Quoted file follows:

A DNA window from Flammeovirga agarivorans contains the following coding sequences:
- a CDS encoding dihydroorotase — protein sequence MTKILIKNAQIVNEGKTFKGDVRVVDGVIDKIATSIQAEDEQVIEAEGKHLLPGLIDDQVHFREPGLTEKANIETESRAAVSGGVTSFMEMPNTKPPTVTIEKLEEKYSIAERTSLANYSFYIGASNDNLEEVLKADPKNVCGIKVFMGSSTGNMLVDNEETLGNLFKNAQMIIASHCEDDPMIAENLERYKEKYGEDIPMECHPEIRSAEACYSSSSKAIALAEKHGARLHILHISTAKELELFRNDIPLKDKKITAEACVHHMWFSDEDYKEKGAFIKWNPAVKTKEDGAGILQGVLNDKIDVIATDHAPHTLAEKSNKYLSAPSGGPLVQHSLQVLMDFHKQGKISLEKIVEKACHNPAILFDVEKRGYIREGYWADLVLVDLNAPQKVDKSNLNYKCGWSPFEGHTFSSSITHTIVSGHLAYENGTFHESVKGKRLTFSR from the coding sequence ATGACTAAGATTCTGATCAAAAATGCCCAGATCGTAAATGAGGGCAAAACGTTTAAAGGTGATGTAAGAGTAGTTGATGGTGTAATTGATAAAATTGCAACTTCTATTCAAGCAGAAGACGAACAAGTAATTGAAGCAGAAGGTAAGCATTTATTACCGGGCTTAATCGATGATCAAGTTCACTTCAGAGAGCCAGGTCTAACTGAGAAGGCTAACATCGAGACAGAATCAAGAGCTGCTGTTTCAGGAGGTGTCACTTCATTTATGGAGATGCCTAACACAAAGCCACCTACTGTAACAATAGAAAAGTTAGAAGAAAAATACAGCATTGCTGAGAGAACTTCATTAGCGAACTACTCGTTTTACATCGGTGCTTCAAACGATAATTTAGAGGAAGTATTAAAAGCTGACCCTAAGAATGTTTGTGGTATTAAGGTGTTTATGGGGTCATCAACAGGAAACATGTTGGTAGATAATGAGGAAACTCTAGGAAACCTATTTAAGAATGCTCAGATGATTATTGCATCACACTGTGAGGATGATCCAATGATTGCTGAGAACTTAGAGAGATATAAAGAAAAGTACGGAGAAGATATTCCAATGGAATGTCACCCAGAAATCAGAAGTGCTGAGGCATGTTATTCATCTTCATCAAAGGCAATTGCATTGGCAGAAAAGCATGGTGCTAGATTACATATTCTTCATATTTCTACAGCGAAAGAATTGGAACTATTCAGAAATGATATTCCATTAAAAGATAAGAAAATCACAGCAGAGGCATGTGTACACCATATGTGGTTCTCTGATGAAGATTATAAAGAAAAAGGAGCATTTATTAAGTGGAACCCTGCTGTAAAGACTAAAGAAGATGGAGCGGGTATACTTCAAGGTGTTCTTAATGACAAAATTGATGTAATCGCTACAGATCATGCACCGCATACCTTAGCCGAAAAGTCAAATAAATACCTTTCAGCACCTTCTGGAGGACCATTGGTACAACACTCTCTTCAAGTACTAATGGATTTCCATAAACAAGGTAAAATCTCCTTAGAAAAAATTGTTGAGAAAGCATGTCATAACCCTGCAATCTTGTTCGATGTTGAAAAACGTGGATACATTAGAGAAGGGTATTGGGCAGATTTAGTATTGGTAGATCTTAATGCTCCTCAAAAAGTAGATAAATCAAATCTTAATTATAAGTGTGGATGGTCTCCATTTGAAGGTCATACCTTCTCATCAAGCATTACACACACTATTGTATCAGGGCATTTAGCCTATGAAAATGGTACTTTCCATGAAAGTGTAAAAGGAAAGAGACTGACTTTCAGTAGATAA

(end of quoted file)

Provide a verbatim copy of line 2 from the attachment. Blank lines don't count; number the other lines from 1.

- a CDS encoding dihydroorotase — protein sequence MTKILIKNAQIVNEGKTFKGDVRVVDGVIDKIATSIQAEDEQVIEAEGKHLLPGLIDDQVHFREPGLTEKANIETESRAAVSGGVTSFMEMPNTKPPTVTIEKLEEKYSIAERTSLANYSFYIGASNDNLEEVLKADPKNVCGIKVFMGSSTGNMLVDNEETLGNLFKNAQMIIASHCEDDPMIAENLERYKEKYGEDIPMECHPEIRSAEACYSSSSKAIALAEKHGARLHILHISTAKELELFRNDIPLKDKKITAEACVHHMWFSDEDYKEKGAFIKWNPAVKTKEDGAGILQGVLNDKIDVIATDHAPHTLAEKSNKYLSAPSGGPLVQHSLQVLMDFHKQGKISLEKIVEKACHNPAILFDVEKRGYIREGYWADLVLVDLNAPQKVDKSNLNYKCGWSPFEGHTFSSSITHTIVSGHLAYENGTFHESVKGKRLTFSR from the coding sequence ATGACTAAGATTCTGATCAAAAATGCCCAGATCGTAAATGAGGGCAAAACGTTTAAAGGTGATGTAAGAGTAGTTGATGGTGTAATTGATAAAATTGCAACTTCTATTCAAGCAGAAGACGAACAAGTAATTGAAGCAGAAGGTAAGCATTTATTACCGGGCTTAATCGATGATCAAGTTCACTTCAGAGAGCCAGGTCTAACTGAGAAGGCTAACATCGAGACAGAATCAAGAGCTGCTGTTTCAGGAGGTGTCACTTCATTTATGGAGATGCCTAACACAAAGCCACCTACTGTAACAATAGAAAAGTTAGAAGAAAAATACAGCATTGCTGAGAGAACTTCATTAGCGAACTACTCGTTTTACATCGGTGCTTCAAACGATAATTTAGAGGAAGTATTAAAAGCTGACCCTAAGAATGTTTGTGGTATTAAGGTGTTTATGGGGTCATCAACAGGAAACATGTTGGTAGATAATGAGGAAACTCTAGGAAACCTATTTAAGAATGCTCAGATGATTATTGCATCACACTGTGAGGATGATCCAATGATTGCTGAGAACTTAGAGAGATATAAAGAAAAGTACGGAGAAGATATTCCAATGGAATGTCACCCAGAAATCAGAAGTGCTGAGGCATGTTATTCATCTTCATCAAAGGCAATTGCATTGGCAGAAAAGCATGGTGCTAGATTACATATTCTTCATATTTCTACAGCGAAAGAATTGGAACTATTCAGAAATGATATTCCATTAAAAGATAAGAAAATCACAGCAGAGGCATGTGTACACCATATGTGGTTCTCTGATGAAGATTATAAAGAAAAAGGAGCATTTATTAAGTGGAACCCTGCTGTAAAGACTAAAGAAGATGGAGCGGGTATACTTCAAGGTGTTCTTAATGACAAAATTGATGTAATCGCTACAGATCATGCACCGCATACCTTAGCCGAAAAGTCAAATAAATACCTTTCAGCACCTTCTGGAGGACCATTGGTACAACACTCTCTTCAAGTACTAATGGATTTCCATAAACAAGGTAAAATCTCCTTAGAAAAAATTGTTGAGAAAGCATGTCATAACCCTGCAATCTTGTTCGATGTTGAAAAACGTGGATACATTAGAGAAGGGTATTGGGCAGATTTAGTATTGGTAGATCTTAATGCTCCTCAAAAAGTAGATAAATCAAATCTTAATTATAAGTGTGGATGGTCTCCATTTGAAGGTCATACCTTCTCATCAAGCATTACACACACTATTGTATCAGGGCATTTAGCCTATGAAAATGGTACTTTCCATGAAAGTGTAAAAGGAAAGAGACTGACTTTCAGTAGATAA